Nav: Home

What bats reveal about how humans focus attention

February 23, 2016

RELATED VIDEO: https://youtu.be/OusnottPI7Y

You're at a crowded party, noisy with multiple conversations, music and clinking glasses. But when someone behind you says your name, you hear it and quickly turn in that direction.

The same sort of thing happens with bats, leading Johns Hopkins University researchers to discover how a bat's brain determines what's worth paying attention to. The findings, which have implications across animal systems, were this month published online by the Proceedings of the National Academy of Sciences.

"With so many stimuli in the world, the brain needs a filter to determine what's important," said Melville J. Wohlgemuth, the lead author and a postdoctoral fellow in the Krieger School of Arts and Sciences' Department of Psychological and Brain Sciences. "The bat brain has developed special sensitivities that allow it to pick out sounds from the environment that are pertinent to the animal. We were able to uncover these sensitivities because we used the perfect stimulus -- the bat's own vocalizations."

To navigate as they hunt in the dark, bats use echolocation. This means that bats make certain high frequency sounds as they fly and then listen for echoes bouncing off objects in front of them to orient themselves. The bat pays attention to some of these echo sounds, but not all of them, researchers say.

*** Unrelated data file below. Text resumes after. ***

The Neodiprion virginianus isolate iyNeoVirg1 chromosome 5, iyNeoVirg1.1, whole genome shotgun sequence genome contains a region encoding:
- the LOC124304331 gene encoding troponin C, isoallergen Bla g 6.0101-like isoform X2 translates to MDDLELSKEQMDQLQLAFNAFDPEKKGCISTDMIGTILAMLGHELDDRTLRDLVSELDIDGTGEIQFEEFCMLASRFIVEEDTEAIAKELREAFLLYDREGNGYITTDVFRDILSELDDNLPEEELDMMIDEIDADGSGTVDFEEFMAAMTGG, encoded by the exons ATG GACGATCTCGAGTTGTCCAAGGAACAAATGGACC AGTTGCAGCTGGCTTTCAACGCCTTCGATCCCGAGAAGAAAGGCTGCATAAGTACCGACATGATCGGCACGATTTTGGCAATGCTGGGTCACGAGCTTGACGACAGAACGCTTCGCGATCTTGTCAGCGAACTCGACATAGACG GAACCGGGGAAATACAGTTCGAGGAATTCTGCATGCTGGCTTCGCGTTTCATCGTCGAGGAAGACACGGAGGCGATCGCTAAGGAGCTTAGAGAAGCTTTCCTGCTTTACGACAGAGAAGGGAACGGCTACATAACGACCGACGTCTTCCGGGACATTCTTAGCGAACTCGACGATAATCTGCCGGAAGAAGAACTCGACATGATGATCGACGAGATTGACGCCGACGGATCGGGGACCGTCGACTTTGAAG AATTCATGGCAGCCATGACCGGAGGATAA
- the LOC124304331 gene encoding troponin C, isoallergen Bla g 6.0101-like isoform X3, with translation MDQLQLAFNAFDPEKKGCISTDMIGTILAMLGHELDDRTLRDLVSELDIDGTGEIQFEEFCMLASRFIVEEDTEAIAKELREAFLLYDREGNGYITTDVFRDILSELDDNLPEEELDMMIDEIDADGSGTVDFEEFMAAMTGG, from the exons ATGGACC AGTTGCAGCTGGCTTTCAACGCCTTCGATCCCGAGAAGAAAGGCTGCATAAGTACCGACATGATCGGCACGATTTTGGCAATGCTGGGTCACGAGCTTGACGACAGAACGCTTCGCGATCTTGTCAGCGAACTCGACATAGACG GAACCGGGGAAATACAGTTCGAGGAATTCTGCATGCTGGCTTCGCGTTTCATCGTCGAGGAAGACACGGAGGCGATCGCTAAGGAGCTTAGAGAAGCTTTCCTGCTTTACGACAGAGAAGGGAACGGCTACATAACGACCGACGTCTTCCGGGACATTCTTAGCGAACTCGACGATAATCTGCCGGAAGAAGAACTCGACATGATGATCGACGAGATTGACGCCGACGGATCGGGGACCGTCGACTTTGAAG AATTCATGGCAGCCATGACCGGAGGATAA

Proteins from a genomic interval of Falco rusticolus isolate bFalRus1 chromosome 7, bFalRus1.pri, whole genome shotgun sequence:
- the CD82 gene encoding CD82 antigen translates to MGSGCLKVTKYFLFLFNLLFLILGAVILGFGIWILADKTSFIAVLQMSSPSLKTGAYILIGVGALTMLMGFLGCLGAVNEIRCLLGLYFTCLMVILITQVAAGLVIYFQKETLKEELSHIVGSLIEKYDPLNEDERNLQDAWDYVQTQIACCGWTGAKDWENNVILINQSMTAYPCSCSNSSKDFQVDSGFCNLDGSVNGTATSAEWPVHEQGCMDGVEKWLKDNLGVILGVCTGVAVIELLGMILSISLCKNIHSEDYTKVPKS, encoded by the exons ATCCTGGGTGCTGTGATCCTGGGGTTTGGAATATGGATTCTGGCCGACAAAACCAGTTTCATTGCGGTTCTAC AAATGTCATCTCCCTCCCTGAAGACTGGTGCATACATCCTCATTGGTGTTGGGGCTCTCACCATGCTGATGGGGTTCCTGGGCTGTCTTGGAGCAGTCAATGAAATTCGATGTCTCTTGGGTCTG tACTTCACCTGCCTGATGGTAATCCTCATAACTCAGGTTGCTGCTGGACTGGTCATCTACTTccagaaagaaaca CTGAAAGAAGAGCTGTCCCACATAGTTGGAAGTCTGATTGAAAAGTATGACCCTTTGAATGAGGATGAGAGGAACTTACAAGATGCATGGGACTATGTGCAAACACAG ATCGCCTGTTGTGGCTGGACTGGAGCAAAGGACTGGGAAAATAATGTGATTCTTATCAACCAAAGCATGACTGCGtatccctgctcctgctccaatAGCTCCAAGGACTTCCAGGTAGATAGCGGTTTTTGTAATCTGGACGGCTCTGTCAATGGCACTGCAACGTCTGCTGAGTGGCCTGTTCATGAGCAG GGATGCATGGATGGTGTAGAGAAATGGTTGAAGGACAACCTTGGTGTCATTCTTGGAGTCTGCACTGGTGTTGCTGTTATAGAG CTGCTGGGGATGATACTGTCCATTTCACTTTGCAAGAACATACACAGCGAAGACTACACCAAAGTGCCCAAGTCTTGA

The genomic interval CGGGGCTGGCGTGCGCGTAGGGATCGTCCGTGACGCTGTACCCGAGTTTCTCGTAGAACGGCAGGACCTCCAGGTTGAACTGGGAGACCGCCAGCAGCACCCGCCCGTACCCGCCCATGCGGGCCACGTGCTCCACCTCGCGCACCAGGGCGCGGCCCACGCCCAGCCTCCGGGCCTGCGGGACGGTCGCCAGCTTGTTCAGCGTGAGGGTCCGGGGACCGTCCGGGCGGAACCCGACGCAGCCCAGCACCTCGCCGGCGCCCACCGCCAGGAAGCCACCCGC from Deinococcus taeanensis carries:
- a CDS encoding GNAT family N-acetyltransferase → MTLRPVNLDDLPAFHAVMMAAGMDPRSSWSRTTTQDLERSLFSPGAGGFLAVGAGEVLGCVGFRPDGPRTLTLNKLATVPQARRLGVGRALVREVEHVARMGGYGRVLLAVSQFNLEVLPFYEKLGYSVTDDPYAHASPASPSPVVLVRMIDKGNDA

Wohlgemuth and co-author Cynthia F. Moss, a Johns Hopkins professor and neuroscientist, wanted to figure out which sounds would be deemed "important" enough to evoke responses from neurons that are involved in orienting behaviors, such as turning towards a sound.

The researchers experimented with five big brown bats, playing them a variety of sounds while monitoring their midbrain activity. They played recordings of natural chirps, the actual sounds bats made as they hunt. They also played artificial white noise and sounds between the two extremes. All of the sounds were identical in amplitude, duration and bandwidth.

Although sensorimotor neurons in the bat midbrain reacted to all of the sounds, the neurons involved in stimulus selection, those that guide orienting behaviors, responded selectively to a subset of the natural chirps.